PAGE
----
Archaeologists conducting excavations at the historic Valley of the Temples in Agrigento, Sicily, have unveiled a remarkable collection of votive offerings, shedding new light on the rich history of this ancient Greek settlement.
The Valley of the Temples, encompassing a vast area of 3,212 acres, renowned for its awe-inspiring remnants of Ancient Greek civilization.
Historical accounts trace the origins of Agrigentum to around 582-580 BC, when Greek settlers from Gela, along with immigrants from Crete and Rhodes, established this flourishing city.
Notable among its architectural marvels are the Temple of Concordia, the Temple of Juno, the Temple of Heracles, the Temple of Olympian Zeus, the Temple of Castor and Pollux, the Temple of Hephaestus (Vulcan), and the Temple of Asclepius.
The Valley also holds the monumental “Tomb of Theron,” a pyramid-shaped edifice believed to commemorate Romans who perished during the Second Punic War. Recent excavations, however, have brought to light a treasure trove of artifacts that offer a deeper understanding of Agrigentum’s past.
Over sixty figurines, including terracotta statuettes, protomes, and female busts, have been unearthed alongside fragments of bronze, oil lamps, and small vases. These intricate offerings were discovered in House VII B, an integral part of the residential complex north of the Temple of Juno Lacinia.
In an announcement published by the Sicilian Region Institutional Portal: “The findings allow us to understand the dynamics of the destruction of Agrigentum in 406 BC by the Carthaginians when the inhabitants had to flee in exodus towards the city of Gela.”
The significance of the discovery lies in the strategic placement of these votive offerings. The artifacts were found above layers indicative of destruction within House VII B, implying that the city’s inhabitants placed these objects as offerings subsequent to the Carthaginian attack. This ritualistic act provides a poignant glimpse into the resilience and reverence of the ancient population amidst adversity.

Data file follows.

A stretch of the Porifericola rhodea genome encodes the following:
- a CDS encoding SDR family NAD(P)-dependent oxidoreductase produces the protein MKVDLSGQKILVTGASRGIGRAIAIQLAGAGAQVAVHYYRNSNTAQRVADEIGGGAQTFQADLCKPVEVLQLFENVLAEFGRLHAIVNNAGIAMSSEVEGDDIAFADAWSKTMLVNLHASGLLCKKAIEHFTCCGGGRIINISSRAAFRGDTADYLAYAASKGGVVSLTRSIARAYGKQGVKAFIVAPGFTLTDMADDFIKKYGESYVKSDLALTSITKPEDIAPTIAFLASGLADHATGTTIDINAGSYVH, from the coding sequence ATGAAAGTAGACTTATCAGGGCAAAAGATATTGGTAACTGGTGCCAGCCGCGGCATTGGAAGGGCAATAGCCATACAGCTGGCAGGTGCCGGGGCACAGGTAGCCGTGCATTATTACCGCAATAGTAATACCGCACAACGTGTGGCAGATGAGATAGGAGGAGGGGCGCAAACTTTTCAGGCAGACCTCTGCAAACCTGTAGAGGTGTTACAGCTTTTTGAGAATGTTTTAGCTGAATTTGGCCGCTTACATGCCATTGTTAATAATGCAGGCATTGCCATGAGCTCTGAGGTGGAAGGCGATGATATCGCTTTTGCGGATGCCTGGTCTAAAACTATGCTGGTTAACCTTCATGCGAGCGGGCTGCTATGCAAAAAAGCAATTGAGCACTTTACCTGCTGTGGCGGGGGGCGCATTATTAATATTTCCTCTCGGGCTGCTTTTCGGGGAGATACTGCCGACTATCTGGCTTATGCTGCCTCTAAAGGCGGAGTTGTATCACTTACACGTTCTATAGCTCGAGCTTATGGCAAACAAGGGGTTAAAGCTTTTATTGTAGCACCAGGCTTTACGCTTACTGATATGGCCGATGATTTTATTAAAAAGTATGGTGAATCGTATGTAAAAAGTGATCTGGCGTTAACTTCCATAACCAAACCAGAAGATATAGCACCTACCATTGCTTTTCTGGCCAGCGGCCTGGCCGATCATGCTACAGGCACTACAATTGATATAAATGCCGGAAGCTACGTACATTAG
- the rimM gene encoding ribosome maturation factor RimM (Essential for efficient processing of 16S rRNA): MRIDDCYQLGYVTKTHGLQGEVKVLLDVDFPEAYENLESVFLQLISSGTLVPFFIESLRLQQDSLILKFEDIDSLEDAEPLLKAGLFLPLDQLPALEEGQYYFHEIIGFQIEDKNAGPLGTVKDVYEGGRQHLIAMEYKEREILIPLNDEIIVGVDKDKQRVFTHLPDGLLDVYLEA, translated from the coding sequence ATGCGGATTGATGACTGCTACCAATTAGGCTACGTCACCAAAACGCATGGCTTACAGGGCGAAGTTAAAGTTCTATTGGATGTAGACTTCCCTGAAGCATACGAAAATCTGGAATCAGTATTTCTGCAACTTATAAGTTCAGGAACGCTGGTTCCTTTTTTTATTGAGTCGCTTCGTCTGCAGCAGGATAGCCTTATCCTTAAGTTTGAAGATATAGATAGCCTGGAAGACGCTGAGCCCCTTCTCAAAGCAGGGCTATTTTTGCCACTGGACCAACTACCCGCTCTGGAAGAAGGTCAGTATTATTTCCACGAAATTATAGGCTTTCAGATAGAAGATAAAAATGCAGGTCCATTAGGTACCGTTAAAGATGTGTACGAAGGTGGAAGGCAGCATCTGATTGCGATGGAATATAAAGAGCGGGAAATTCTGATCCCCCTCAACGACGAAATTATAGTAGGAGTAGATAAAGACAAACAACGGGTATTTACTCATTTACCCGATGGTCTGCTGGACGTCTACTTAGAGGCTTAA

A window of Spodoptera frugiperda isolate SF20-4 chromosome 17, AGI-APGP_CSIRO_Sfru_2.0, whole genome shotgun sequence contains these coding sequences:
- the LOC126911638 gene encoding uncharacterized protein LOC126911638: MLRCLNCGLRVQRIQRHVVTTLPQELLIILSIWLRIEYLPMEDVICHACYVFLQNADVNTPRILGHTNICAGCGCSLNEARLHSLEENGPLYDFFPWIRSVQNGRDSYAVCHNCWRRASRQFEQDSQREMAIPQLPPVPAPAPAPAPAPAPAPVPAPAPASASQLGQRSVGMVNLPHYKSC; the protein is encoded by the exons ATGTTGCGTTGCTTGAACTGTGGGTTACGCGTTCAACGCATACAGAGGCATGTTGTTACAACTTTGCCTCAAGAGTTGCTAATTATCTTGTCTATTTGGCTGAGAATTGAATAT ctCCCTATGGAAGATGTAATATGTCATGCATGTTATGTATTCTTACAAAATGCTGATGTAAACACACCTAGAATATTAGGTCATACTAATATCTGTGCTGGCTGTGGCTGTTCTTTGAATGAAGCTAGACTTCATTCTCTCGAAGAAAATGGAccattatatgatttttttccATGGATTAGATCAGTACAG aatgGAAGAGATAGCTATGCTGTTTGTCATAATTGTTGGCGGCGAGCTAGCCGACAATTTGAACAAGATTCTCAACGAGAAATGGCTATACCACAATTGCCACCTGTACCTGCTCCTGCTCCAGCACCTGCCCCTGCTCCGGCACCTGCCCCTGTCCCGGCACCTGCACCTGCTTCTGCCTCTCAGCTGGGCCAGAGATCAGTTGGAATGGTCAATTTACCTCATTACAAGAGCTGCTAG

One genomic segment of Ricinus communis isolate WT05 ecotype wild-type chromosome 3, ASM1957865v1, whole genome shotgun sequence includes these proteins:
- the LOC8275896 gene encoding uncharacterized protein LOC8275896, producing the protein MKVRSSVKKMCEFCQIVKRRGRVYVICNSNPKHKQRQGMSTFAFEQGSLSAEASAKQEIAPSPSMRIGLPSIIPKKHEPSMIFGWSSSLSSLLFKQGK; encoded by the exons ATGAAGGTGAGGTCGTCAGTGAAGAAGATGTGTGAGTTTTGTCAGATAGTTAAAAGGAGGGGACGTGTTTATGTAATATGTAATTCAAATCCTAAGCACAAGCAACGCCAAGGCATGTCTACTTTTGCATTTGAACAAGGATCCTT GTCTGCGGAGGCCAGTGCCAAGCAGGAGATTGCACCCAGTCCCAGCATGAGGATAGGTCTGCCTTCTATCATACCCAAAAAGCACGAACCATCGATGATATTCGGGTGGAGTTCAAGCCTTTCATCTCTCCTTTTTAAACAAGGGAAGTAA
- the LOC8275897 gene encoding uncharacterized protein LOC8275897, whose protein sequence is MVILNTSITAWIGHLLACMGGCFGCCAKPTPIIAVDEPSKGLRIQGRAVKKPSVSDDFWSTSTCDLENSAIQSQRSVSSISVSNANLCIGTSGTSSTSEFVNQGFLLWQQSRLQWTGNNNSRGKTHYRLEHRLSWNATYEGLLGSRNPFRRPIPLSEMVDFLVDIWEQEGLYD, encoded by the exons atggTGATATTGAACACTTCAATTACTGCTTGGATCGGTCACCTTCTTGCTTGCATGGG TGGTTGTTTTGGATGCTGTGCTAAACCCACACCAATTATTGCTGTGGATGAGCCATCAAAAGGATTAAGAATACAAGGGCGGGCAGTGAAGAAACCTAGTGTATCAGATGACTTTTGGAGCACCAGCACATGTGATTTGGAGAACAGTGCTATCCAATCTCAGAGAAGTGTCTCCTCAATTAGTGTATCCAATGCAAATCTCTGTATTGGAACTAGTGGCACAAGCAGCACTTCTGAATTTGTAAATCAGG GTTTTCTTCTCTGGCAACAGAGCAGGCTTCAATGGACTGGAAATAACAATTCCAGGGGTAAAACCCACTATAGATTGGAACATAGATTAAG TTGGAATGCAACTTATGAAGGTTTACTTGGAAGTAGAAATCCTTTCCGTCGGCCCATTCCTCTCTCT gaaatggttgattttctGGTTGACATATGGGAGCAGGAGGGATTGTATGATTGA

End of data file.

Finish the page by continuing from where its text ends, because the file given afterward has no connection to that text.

Roberto Sciarratta, Director of the Valley of the Temples Park, emphasized the importance of this revelation: “It is a scientific intervention that we have supported in recent years, and which immediately gave important results. In the excavation area, which gives us a detailed reading of historical events, a large sector of the inhabited area had already been identified, that is houses from the Greek age, whose main phase ends with the conquest and destruction of the city by the Carthaginians.”
The Valley of the Temples stands as a testament to the enduring legacy of Agrigentum. Designated a UNESCO World Heritage site since 1997, this archaeological marvel has attracted over 23,400 visitors in a single weekend, attesting to its timeless allure and the resonance of its historical narratives.
“We work tirelessly to restore moments of history to Sicily that belong to it. The finds of the Valley, which is currently experiencing an extraordinary season with over 23,400 visitors only in the last weekend. They have arrived during an excavation campaign started in 2019 and then blocked by Covid and this makes the discovery even more significant. It seems that every site right now has something to tell us,” said Francesco Paolo Scarpinato, the Councilor for Cultural Heritage and Sicilian Identity.
The Valley of the Temples, a living testament to the ancient Greek civilization’s architectural prowess and spiritual devotion, continues to captivate and inspire, inviting visitors to connect with a bygone era.